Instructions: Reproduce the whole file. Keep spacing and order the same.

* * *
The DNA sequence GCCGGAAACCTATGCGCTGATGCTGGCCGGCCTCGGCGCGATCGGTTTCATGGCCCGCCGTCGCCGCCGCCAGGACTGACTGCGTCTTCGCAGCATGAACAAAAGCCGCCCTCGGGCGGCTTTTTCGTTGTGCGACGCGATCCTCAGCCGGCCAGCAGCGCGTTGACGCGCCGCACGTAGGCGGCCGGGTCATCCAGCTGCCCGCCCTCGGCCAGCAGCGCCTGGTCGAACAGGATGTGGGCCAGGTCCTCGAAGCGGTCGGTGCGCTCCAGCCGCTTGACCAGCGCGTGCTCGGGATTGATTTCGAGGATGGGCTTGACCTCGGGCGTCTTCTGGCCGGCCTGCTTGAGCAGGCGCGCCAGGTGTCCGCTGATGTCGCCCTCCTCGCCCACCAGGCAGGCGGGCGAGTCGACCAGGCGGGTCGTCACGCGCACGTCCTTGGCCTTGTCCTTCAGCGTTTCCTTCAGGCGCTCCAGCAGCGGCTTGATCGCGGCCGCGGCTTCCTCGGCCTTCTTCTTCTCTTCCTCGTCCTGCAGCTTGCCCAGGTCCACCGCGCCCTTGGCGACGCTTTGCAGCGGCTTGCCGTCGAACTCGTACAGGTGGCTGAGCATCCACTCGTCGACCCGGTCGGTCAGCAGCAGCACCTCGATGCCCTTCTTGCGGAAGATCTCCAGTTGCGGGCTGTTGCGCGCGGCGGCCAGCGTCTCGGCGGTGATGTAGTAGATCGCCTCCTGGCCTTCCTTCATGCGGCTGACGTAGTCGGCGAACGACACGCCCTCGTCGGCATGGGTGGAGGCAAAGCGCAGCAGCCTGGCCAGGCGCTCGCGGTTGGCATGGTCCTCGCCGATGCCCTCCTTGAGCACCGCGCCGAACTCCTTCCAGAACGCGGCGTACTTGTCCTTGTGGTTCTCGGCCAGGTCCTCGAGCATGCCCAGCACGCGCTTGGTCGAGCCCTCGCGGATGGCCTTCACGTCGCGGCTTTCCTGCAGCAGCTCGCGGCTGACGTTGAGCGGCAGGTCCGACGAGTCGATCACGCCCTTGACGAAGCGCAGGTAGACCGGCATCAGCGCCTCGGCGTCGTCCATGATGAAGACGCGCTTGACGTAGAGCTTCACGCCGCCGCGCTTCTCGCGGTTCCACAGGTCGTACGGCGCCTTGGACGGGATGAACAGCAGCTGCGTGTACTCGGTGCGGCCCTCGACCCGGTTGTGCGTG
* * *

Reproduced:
The DNA sequence GCCGGAAACCTATGCGCTGATGCTGGCCGGCCTCGGCGCGATCGGTTTCATGGCCCGCCGTCGCCGCCGCCAGGACTGACTGCGTCTTCGCAGCATGAACAAAAGCCGCCCTCGGGCGGCTTTTTCGTTGTGCGACGCGATCCTCAGCCGGCCAGCAGCGCGTTGACGCGCCGCACGTAGGCGGCCGGGTCATCCAGCTGCCCGCCCTCGGCCAGCAGCGCCTGGTCGAACAGGATGTGGGCCAGGTCCTCGAAGCGGTCGGTGCGCTCCAGCCGCTTGACCAGCGCGTGCTCGGGATTGATTTCGAGGATGGGCTTGACCTCGGGCGTCTTCTGGCCGGCCTGCTTGAGCAGGCGCGCCAGGTGTCCGCTGATGTCGCCCTCCTCGCCCACCAGGCAGGCGGGCGAGTCGACCAGGCGGGTCGTCACGCGCACGTCCTTGGCCTTGTCCTTCAGCGTTTCCTTCAGGCGCTCCAGCAGCGGCTTGATCGCGGCCGCGGCTTCCTCGGCCTTCTTCTTCTCTTCCTCGTCCTGCAGCTTGCCCAGGTCCACCGCGCCCTTGGCGACGCTTTGCAGCGGCTTGCCGTCGAACTCGTACAGGTGGCTGAGCATCCACTCGTCGACCCGGTCGGTCAGCAGCAGCACCTCGATGCCCTTCTTGCGGAAGATCTCCAGTTGCGGGCTGTTGCGCGCGGCGGCCAGCGTCTCGGCGGTGATGTAGTAGATCGCCTCCTGGCCTTCCTTCATGCGGCTGACGTAGTCGGCGAACGACACGCCCTCGTCGGCATGGGTGGAGGCAAAGCGCAGCAGCCTGGCCAGGCGCTCGCGGTTGGCATGGTCCTCGCCGATGCCCTCCTTGAGCACCGCGCCGAACTCCTTCCAGAACGCGGCGTACTTGTCCTTGTGGTTCTCGGCCAGGTCCTCGAGCATGCCCAGCACGCGCTTGGTCGAGCCCTCGCGGATGGCCTTCACGTCGCGGCTTTCCTGCAGCAGCTCGCGGCTGACGTTGAGCGGCAGGTCCGACGAGTCGATCACGCCCTTGACGAAGCGCAGGTAGACCGGCATCAGCGCCTCGGCGTCGTCCATGATGAAGACGCGCTTGACGTAGAGCTTCACGCCGCCGCGCTTCTCGCGGTTCCACAGGTCGTACGGCGCCTTGGACGGGATGAACAGCAGCTGCGTGTACTCGGTGCGGCCCTCGACCCGGTTGTGCGTG